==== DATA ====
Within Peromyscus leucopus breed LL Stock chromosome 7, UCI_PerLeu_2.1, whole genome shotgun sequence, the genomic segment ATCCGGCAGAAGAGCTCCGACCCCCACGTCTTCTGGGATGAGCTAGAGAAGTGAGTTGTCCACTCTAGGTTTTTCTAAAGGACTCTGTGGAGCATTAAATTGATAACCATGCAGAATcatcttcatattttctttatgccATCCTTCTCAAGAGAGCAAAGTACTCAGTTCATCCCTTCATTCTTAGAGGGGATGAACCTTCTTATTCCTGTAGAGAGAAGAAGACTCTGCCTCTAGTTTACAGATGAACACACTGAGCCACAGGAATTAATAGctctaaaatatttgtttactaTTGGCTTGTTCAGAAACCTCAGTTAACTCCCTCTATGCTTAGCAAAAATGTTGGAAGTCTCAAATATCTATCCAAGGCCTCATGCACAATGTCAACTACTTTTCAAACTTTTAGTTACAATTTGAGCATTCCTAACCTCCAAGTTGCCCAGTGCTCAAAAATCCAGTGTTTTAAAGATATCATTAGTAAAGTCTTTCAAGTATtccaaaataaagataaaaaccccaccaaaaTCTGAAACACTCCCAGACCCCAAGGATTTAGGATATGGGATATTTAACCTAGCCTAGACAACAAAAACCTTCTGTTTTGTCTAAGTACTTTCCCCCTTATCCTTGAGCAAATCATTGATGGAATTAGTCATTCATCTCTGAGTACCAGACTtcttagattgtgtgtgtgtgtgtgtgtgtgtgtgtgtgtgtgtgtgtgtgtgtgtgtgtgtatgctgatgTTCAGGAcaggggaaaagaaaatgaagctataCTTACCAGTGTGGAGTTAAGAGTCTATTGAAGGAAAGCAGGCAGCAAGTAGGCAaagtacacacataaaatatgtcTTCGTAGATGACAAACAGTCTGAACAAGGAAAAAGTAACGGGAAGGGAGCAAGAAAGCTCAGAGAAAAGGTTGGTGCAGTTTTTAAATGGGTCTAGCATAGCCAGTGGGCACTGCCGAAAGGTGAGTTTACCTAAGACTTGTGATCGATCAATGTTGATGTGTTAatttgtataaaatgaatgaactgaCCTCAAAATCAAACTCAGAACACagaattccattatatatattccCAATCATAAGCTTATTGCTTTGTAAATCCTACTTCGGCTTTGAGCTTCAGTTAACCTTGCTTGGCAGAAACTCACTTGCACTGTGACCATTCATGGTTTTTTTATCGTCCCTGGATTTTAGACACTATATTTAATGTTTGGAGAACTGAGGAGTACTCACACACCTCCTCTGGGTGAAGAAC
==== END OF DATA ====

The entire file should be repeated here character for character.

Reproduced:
Within Peromyscus leucopus breed LL Stock chromosome 7, UCI_PerLeu_2.1, whole genome shotgun sequence, the genomic segment ATCCGGCAGAAGAGCTCCGACCCCCACGTCTTCTGGGATGAGCTAGAGAAGTGAGTTGTCCACTCTAGGTTTTTCTAAAGGACTCTGTGGAGCATTAAATTGATAACCATGCAGAATcatcttcatattttctttatgccATCCTTCTCAAGAGAGCAAAGTACTCAGTTCATCCCTTCATTCTTAGAGGGGATGAACCTTCTTATTCCTGTAGAGAGAAGAAGACTCTGCCTCTAGTTTACAGATGAACACACTGAGCCACAGGAATTAATAGctctaaaatatttgtttactaTTGGCTTGTTCAGAAACCTCAGTTAACTCCCTCTATGCTTAGCAAAAATGTTGGAAGTCTCAAATATCTATCCAAGGCCTCATGCACAATGTCAACTACTTTTCAAACTTTTAGTTACAATTTGAGCATTCCTAACCTCCAAGTTGCCCAGTGCTCAAAAATCCAGTGTTTTAAAGATATCATTAGTAAAGTCTTTCAAGTATtccaaaataaagataaaaaccccaccaaaaTCTGAAACACTCCCAGACCCCAAGGATTTAGGATATGGGATATTTAACCTAGCCTAGACAACAAAAACCTTCTGTTTTGTCTAAGTACTTTCCCCCTTATCCTTGAGCAAATCATTGATGGAATTAGTCATTCATCTCTGAGTACCAGACTtcttagattgtgtgtgtgtgtgtgtgtgtgtgtgtgtgtgtgtgtgtgtgtgtgtgtgtgtatgctgatgTTCAGGAcaggggaaaagaaaatgaagctataCTTACCAGTGTGGAGTTAAGAGTCTATTGAAGGAAAGCAGGCAGCAAGTAGGCAaagtacacacataaaatatgtcTTCGTAGATGACAAACAGTCTGAACAAGGAAAAAGTAACGGGAAGGGAGCAAGAAAGCTCAGAGAAAAGGTTGGTGCAGTTTTTAAATGGGTCTAGCATAGCCAGTGGGCACTGCCGAAAGGTGAGTTTACCTAAGACTTGTGATCGATCAATGTTGATGTGTTAatttgtataaaatgaatgaactgaCCTCAAAATCAAACTCAGAACACagaattccattatatatattccCAATCATAAGCTTATTGCTTTGTAAATCCTACTTCGGCTTTGAGCTTCAGTTAACCTTGCTTGGCAGAAACTCACTTGCACTGTGACCATTCATGGTTTTTTTATCGTCCCTGGATTTTAGACACTATATTTAATGTTTGGAGAACTGAGGAGTACTCACACACCTCCTCTGGGTGAAGAAC